The Inertia for Good Editor
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The Inertia

Noah Hill’s surfing career path does not resemble a straight line. Not even close. He’s navigated injuries. He’s treaded through the “why isn’t this guy sponsored” mania. He even took an extended break from it all, considering a life where surfing doesn’t pay the bills.

He’s gotten himself back in the mix, though, major sponsor and all. Noah’s fresh off a trip to Indo and a new edit to show it all off. When I set up a time to chat with him about Momentary Pleasure, he mentioned that his schedule’s pretty flexible. He’s recovering from surgery, he said, so he has the downtime.

Uh oh. What now? It turns out his latest bump in the road was an opportunity to talk about a health concern that should be top of mind for more surfers.

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What was the surgery for? 

I had melanoma on my back. It wasn’t fun. 

What’s the procedure for something like that? And the recovery? 

The procedure is pretty simple. The first time I went in they just did a biopsy, they took the mole off and sent it to a lab. And then once they found out what it was they could treat it better. They made a 10-by-10-centimeter circle and tried to cut it all out and then just zipped it all back up. 

Are you out of the water now for a while? 

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I started dealing with this at the beginning of the month (early July). I had the procedure a couple of days ago now and they said stay out of the water for about four weeks, but that’s more for the sutures to heal. There are two layers of internal sutures and then one layer of surface stitches on the top. 

“A lot of the people I surf with are pretty fair-skinned and we never really think of it because we’re so young. But age doesn’t really matter when you’ve been out in the sun since you were three.” Photo: Noah Collins

It sounds like it’s a blessing they caught it early.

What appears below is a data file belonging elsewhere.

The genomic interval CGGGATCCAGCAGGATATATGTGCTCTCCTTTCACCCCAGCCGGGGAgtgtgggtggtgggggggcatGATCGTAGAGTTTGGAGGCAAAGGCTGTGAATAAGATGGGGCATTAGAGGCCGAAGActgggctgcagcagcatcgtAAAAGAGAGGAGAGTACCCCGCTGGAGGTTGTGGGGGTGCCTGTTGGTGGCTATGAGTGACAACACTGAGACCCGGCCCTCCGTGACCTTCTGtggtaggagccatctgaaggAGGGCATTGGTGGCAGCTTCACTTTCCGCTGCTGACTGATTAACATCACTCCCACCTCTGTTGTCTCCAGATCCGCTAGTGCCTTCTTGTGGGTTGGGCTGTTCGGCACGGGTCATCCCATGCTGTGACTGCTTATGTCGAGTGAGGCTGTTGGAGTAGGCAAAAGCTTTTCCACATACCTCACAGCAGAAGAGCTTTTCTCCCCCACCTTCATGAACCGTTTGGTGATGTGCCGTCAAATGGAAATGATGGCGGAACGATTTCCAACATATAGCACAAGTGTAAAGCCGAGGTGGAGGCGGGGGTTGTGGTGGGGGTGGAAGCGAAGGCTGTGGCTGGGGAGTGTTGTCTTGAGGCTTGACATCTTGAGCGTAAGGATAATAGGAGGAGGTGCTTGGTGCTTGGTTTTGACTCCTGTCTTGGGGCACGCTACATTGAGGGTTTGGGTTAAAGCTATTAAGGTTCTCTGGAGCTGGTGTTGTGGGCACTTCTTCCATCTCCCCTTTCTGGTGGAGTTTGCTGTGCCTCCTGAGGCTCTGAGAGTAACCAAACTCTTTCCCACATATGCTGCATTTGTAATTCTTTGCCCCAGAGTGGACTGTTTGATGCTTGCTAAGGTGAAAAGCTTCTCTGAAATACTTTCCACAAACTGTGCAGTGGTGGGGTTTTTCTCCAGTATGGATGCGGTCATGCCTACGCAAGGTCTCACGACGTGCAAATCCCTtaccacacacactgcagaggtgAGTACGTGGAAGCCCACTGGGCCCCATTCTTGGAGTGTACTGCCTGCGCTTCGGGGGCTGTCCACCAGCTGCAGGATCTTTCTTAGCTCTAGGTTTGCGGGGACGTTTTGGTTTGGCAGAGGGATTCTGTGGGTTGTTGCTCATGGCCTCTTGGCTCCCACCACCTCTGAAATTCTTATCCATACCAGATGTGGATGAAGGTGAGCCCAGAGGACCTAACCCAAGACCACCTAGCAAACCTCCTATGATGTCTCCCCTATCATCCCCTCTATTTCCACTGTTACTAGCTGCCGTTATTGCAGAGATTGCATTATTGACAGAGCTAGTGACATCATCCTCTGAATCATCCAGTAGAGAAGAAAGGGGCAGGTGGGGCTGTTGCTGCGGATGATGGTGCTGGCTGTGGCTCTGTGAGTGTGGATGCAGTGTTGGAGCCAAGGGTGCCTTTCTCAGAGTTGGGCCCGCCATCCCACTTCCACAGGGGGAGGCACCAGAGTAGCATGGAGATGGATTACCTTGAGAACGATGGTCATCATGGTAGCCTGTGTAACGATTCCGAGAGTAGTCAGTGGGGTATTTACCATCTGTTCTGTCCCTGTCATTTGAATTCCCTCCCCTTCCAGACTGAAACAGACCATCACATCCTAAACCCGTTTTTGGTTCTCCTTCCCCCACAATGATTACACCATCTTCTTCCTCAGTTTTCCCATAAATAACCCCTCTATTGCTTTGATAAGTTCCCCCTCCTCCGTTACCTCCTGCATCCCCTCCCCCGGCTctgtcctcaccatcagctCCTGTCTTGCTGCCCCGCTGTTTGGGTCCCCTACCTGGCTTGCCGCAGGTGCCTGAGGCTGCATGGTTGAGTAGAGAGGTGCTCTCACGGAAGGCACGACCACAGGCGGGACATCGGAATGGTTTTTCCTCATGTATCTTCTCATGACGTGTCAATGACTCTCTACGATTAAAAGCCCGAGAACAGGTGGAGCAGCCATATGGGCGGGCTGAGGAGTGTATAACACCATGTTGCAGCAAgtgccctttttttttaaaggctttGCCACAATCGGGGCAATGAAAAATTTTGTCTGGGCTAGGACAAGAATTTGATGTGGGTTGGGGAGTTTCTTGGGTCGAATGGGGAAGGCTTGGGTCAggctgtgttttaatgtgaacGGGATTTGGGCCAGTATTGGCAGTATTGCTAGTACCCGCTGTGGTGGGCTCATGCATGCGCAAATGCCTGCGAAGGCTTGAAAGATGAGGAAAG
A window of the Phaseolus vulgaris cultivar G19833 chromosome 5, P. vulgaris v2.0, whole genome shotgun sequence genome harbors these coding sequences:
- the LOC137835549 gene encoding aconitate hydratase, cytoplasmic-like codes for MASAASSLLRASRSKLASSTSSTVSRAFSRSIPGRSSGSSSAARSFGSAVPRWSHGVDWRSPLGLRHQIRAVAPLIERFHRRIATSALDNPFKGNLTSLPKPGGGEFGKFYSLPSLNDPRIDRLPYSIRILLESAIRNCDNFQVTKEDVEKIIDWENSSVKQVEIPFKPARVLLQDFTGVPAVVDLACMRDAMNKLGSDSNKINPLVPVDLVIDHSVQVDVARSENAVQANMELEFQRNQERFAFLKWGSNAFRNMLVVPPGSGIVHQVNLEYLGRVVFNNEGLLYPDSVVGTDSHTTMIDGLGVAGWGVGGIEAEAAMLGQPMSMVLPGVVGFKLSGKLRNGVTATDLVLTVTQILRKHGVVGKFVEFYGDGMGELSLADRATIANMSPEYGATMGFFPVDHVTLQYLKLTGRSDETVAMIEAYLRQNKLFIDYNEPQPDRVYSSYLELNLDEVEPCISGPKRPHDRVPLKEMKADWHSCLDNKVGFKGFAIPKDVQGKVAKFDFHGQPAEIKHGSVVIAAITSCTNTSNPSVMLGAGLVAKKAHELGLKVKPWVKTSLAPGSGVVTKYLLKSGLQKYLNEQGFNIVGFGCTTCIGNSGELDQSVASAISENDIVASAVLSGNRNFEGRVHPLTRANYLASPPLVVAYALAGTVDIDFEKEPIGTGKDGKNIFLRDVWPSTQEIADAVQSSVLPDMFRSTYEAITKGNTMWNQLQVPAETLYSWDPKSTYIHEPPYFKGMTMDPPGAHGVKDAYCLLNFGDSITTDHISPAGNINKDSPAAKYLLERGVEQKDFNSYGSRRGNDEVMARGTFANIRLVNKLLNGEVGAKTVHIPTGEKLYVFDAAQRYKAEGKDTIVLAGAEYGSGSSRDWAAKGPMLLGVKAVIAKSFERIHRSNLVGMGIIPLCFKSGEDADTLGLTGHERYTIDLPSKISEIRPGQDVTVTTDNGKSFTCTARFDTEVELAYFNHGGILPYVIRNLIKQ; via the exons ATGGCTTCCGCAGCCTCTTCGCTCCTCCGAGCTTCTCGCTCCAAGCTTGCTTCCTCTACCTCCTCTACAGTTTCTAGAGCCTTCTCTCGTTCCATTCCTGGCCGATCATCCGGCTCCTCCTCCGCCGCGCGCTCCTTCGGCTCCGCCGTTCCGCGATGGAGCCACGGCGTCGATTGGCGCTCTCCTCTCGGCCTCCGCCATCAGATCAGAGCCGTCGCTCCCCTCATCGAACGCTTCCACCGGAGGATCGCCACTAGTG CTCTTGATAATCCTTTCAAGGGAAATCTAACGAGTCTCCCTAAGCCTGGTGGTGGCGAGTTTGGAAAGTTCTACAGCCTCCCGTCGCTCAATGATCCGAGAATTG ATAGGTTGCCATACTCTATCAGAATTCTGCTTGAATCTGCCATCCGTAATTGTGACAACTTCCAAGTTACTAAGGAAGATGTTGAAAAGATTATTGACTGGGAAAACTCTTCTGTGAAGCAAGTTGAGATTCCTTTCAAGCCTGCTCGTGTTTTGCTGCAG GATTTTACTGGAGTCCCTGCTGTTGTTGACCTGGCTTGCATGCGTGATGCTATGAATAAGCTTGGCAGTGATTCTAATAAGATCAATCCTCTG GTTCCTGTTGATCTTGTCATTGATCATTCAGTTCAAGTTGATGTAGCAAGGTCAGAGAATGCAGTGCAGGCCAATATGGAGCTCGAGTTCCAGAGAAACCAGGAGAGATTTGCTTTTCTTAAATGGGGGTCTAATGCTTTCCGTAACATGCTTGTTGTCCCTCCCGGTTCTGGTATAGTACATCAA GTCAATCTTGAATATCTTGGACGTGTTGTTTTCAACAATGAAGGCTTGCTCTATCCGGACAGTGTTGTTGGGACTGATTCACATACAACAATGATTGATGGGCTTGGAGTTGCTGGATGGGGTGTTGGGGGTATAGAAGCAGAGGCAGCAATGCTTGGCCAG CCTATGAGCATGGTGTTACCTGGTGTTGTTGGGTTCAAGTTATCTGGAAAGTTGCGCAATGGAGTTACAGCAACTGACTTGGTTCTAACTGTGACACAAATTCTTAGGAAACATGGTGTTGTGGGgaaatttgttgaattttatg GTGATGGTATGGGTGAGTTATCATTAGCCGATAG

It’s a good wake-up call. I’m glad that it happened now. I have a lot of friends who went to dermatologists, got checked, and a lot of them ended up having little things that needed to get removed. A lot of the people I surf with are pretty fair-skinned and we never really think of it because we’re so young. But age doesn’t really matter when you’ve been out in the sun since you were three. 

Yeah, I feel like it’s something we (surfers) don’t really talk about a lot relative to how much time we spend in the sun. I wear a little sunscreen but not all the time. I’m pretty bad at it myself. 

I’ve never heard much conversation about it either. But from my experience now there has to be a lot of people dealing with it. I’m only 20 and mine was pretty advanced already. 

Did the doctors tell you there were things you should have done differently or outline things they want you to do to be more careful now? 

My first doctor was kind of just trying to scare me, basically saying I shouldn’t pursue surfing as a career anymore. Like, “That’s not gonna work for you.” But my surgeon was a surfer. I was under a local anesthetic so we were just talking the whole time and he was like, “Yeah, man, you just need to be more thoughtful about it. Take whatever sunscreen you have with you out in the water. You gotta come in every hour and a half to reapply on your body. And you have to be careful about when you’re surfing during the day.”